No. 1 shipbuilder to talk wages

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No. 1 shipbuilder to talk wages

Hyundai Heavy Industries (HHI), the world’s largest shipbuilder, could face difficult wage bargaining this year after its labor union requested its highest pay raise in the past 12 years.

Through its in-house paper, the union on Tuesday revealed its annual wage increase proposal of 132,013 won ($126.94) on its monthly base pay. It is the largest wage increase request since 2002 when the union asked for a 138,912 won hike.

The proposal is a big hike compared with recent years. In 2012, the union asked for 111,231 more won, and last year it wanted 91,221 won.

The union has also proposed a performance bonus of 250 percent from base pay; a holiday bonus of 100 percent from base pay to be paid in June; and it wants 5 percent of the company’s net profit to be placed in an employee welfare fund.

These proposals are expected to be confirmed at today’s meeting of labor union executives and delivered to management next week. The company’s wage negotiations start in the middle of next month.

“We don’t know how this year’s negotiations will turn out as the final proposal from the union has not been confirmed yet,” a spokesman for HHI said.

HHI is concerned that the result of bargaining will affect the wage negotiations of its affiliates, such as Hyundai Mipo Dockyard and Hyundai Samho Heavy Industries. Although the labor unions are different, the executive members from all three companies discuss labor issues together.

Just like at other Korean companies, HHI is expected to negotiate a base salary increase, which has been a major issue in the industry after a local court ruled that regular bonuses should be included as part of base pay.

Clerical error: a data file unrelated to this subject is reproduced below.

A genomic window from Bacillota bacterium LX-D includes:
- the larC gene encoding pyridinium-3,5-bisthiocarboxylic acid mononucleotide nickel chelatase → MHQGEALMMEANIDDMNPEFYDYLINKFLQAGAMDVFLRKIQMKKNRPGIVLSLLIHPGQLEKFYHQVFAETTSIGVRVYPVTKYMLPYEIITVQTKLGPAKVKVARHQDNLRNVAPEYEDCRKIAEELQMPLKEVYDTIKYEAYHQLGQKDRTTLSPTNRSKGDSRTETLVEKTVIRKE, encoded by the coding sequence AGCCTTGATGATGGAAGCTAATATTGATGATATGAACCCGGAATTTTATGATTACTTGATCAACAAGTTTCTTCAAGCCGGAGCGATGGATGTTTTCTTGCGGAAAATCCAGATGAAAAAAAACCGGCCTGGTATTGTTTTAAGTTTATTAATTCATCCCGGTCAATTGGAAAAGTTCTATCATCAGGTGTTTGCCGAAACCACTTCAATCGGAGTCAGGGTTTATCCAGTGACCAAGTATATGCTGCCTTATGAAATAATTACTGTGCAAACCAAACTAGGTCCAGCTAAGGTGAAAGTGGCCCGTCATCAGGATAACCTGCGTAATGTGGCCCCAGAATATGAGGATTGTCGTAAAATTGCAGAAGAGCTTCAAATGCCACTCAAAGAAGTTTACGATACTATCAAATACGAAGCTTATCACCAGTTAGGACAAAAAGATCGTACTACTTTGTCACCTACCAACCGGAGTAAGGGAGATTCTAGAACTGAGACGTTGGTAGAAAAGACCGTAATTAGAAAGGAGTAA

HHI has expected difficult wage negotiations after a new union leader known for his militant style, Chung Byung-mo, was elected last October. Industry insiders said that HHI has previously been led by moderate union leaders, but in recent years, employees have not been satisfied with their wage-bargaining results.

HHI said that the union’s timing in asking for extensive wage hikes is not appropriate as the company is trying to recover from a slump. The shipbuilding conglomerate last year saw its operating profit plunge 60 percent to 2 trillion won, while net profit dove 85.8 percent to 1.02 trillion won.

According to a report from Woori Investment and Securities, HHI’s first-quarter performance this year is expected to be around 73 billion won, down 80.6 percent from a year ago.

“The profits from shipbuilding and refinery must be improved,” said Yoo Jae-hoon, an analyst at Woori Investment and Securities, in his report.

BY JOO KYUNG-DON [kjoo@joongnag.co.kr]



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